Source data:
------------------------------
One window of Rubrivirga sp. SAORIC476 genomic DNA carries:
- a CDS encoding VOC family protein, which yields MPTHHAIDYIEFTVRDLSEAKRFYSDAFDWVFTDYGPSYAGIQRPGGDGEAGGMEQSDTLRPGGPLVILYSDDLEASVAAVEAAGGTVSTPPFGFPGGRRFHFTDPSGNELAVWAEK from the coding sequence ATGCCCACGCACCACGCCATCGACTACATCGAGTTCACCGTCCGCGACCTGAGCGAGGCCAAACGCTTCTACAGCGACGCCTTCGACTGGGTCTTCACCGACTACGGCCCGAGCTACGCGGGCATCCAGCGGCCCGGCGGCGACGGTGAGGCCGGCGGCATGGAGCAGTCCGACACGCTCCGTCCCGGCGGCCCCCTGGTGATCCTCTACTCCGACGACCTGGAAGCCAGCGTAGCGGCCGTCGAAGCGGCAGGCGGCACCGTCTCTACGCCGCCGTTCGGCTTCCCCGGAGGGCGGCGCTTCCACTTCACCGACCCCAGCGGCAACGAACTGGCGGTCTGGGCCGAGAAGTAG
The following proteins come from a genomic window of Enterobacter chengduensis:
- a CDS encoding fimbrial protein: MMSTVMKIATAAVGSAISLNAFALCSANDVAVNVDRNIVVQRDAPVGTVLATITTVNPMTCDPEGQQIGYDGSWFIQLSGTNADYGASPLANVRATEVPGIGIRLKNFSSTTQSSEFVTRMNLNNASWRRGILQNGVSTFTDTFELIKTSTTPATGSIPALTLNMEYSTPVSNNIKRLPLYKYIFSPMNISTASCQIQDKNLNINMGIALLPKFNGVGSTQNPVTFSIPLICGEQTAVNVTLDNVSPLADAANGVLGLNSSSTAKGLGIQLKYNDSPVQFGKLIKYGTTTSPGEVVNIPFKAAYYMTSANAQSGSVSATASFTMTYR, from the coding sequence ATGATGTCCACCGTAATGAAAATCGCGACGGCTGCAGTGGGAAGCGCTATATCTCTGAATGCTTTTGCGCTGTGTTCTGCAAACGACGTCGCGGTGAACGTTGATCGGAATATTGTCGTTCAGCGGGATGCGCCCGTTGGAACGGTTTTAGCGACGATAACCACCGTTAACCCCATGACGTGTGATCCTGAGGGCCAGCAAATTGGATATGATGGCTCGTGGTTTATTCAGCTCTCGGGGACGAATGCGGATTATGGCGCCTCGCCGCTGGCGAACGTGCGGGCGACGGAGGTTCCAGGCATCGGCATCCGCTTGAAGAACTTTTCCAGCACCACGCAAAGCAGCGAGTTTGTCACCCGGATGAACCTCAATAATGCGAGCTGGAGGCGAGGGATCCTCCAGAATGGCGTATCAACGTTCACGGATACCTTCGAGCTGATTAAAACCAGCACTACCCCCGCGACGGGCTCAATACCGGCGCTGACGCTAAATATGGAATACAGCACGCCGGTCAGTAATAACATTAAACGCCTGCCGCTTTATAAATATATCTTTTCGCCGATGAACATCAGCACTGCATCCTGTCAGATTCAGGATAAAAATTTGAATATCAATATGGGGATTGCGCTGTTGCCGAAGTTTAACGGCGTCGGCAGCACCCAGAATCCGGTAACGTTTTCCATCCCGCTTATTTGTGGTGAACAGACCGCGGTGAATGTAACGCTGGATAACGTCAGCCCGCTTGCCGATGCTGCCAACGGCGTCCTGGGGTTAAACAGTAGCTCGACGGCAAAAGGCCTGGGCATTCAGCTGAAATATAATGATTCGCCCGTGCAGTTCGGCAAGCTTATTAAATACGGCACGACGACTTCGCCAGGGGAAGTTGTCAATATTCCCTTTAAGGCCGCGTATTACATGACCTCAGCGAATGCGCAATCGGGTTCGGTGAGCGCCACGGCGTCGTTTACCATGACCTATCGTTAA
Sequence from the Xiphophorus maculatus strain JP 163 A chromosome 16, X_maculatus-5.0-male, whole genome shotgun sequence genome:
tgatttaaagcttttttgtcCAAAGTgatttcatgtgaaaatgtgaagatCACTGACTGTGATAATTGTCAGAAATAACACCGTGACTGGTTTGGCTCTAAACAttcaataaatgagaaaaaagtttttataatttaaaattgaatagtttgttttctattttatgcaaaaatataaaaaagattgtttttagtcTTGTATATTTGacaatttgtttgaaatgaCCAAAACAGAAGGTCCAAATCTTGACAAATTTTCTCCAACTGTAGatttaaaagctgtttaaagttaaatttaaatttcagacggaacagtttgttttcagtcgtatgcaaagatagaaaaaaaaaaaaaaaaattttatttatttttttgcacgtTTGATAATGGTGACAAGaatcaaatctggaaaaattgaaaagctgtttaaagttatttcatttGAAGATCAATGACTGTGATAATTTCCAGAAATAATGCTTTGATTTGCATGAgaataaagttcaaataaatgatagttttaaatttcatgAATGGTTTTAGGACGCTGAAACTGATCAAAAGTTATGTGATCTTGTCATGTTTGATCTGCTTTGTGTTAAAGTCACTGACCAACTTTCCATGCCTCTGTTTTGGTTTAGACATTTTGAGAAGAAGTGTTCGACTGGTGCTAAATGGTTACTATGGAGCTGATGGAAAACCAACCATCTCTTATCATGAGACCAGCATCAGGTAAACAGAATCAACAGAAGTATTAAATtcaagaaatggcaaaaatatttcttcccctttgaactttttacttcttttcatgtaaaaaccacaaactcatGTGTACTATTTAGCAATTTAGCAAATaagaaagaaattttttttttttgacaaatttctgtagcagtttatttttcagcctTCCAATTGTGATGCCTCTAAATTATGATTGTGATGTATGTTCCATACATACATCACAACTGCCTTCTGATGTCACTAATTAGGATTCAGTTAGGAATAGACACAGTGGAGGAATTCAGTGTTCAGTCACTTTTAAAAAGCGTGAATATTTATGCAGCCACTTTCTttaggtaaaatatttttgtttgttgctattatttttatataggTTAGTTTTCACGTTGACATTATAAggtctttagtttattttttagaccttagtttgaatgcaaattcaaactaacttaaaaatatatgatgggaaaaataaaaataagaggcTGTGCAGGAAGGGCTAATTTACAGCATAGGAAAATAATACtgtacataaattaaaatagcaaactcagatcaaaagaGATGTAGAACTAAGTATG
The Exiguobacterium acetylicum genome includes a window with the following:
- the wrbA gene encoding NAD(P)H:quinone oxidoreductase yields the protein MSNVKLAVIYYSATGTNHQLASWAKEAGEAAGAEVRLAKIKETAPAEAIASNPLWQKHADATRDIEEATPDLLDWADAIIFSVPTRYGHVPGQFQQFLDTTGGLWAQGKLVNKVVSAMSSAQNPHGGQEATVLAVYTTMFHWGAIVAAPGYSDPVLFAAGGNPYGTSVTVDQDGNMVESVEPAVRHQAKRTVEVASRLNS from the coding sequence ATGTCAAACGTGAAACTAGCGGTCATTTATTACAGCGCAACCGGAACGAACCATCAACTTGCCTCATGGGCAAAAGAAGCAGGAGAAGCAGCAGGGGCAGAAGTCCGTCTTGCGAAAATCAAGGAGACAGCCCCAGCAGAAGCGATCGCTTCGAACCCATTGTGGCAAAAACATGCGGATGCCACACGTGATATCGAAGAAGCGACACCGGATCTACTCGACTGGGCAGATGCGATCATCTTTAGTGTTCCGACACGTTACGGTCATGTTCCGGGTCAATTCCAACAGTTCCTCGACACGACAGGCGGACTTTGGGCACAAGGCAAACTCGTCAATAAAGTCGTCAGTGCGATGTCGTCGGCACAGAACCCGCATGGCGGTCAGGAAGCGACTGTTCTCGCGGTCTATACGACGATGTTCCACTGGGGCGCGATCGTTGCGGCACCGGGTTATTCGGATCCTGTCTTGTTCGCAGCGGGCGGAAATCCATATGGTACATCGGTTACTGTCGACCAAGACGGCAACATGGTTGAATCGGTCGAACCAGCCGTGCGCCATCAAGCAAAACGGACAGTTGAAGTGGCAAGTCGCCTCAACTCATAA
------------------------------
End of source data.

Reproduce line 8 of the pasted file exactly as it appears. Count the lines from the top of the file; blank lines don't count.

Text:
- the wrbA gene encoding NAD(P)H:quinone oxidoreductase yields the protein MSNVKLAVIYYSATGTNHQLASWAKEAGEAAGAEVRLAKIKETAPAEAIASNPLWQKHADATRDIEEATPDLLDWADAIIFSVPTRYGHVPGQFQQFLDTTGGLWAQGKLVNKVVSAMSSAQNPHGGQEATVLAVYTTMFHWGAIVAAPGYSDPVLFAAGGNPYGTSVTVDQDGNMVESVEPAVRHQAKRTVEVASRLNS from the coding sequence ATGTCAAACGTGAAACTAGCGGTCATTTATTACAGCGCAACCGGAACGAACCATCAACTTGCCTCATGGGCAAAAGAAGCAGGAGAAGCAGCAGGGGCAGAAGTCCGTCTTGCGAAAATCAAGGAGACAGCCCCAGCAGAAGCGATCGCTTCGAACCCATTGTGGCAAAAACATGCGGATGCCACACGTGATATCGAAGAAGCGACACCGGATCTACTCGACTGGGCAGATGCGATCATCTTTAGTGTTCCGACACGTTACGGTCATGTTCCGGGTCAATTCCAACAGTTCCTCGACACGACAGGCGGACTTTGGGCACAAGGCAAACTCGTCAATAAAGTCGTCAGTGCGATGTCGTCGGCACAGAACCCGCATGGCGGTCAGGAAGCGACTGTTCTCGCGGTCTATACGACGATGTTCCACTGGGGCGCGATCGTTGCGGCACCGGGTTATTCGGATCCTGTCTTGTTCGCAGCGGGCGGAAATCCATATGGTACATCGGTTACTGTCGACCAAGACGGCAACATGGTTGAATCGGTCGAACCAGCCGTGCGCCATCAAGCAAAACGGACAGTTGAAGTGGCAAGTCGCCTCAACTCATAA